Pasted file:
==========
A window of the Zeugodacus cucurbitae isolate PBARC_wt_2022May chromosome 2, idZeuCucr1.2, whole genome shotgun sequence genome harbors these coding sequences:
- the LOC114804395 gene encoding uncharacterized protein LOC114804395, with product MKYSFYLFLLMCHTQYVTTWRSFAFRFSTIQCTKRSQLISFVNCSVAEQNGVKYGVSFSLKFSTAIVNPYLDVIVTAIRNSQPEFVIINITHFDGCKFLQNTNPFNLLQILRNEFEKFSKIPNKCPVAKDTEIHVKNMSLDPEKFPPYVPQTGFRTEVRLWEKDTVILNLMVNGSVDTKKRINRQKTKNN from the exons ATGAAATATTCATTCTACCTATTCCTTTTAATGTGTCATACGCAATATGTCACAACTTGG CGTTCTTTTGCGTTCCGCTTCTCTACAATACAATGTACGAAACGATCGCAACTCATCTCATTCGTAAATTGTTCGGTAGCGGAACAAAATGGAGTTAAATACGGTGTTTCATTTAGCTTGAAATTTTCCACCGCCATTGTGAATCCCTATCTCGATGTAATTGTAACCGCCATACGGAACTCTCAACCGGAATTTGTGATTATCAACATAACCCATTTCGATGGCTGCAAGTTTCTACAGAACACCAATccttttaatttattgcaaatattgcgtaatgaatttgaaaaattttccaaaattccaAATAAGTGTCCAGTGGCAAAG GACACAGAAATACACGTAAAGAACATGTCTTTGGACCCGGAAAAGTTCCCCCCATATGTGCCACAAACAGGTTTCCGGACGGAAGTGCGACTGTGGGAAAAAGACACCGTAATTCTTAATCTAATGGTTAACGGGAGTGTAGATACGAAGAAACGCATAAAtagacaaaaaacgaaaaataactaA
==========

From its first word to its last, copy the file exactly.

A window of the Zeugodacus cucurbitae isolate PBARC_wt_2022May chromosome 2, idZeuCucr1.2, whole genome shotgun sequence genome harbors these coding sequences:
- the LOC114804395 gene encoding uncharacterized protein LOC114804395, with product MKYSFYLFLLMCHTQYVTTWRSFAFRFSTIQCTKRSQLISFVNCSVAEQNGVKYGVSFSLKFSTAIVNPYLDVIVTAIRNSQPEFVIINITHFDGCKFLQNTNPFNLLQILRNEFEKFSKIPNKCPVAKDTEIHVKNMSLDPEKFPPYVPQTGFRTEVRLWEKDTVILNLMVNGSVDTKKRINRQKTKNN from the exons ATGAAATATTCATTCTACCTATTCCTTTTAATGTGTCATACGCAATATGTCACAACTTGG CGTTCTTTTGCGTTCCGCTTCTCTACAATACAATGTACGAAACGATCGCAACTCATCTCATTCGTAAATTGTTCGGTAGCGGAACAAAATGGAGTTAAATACGGTGTTTCATTTAGCTTGAAATTTTCCACCGCCATTGTGAATCCCTATCTCGATGTAATTGTAACCGCCATACGGAACTCTCAACCGGAATTTGTGATTATCAACATAACCCATTTCGATGGCTGCAAGTTTCTACAGAACACCAATccttttaatttattgcaaatattgcgtaatgaatttgaaaaattttccaaaattccaAATAAGTGTCCAGTGGCAAAG GACACAGAAATACACGTAAAGAACATGTCTTTGGACCCGGAAAAGTTCCCCCCATATGTGCCACAAACAGGTTTCCGGACGGAAGTGCGACTGTGGGAAAAAGACACCGTAATTCTTAATCTAATGGTTAACGGGAGTGTAGATACGAAGAAACGCATAAAtagacaaaaaacgaaaaataactaA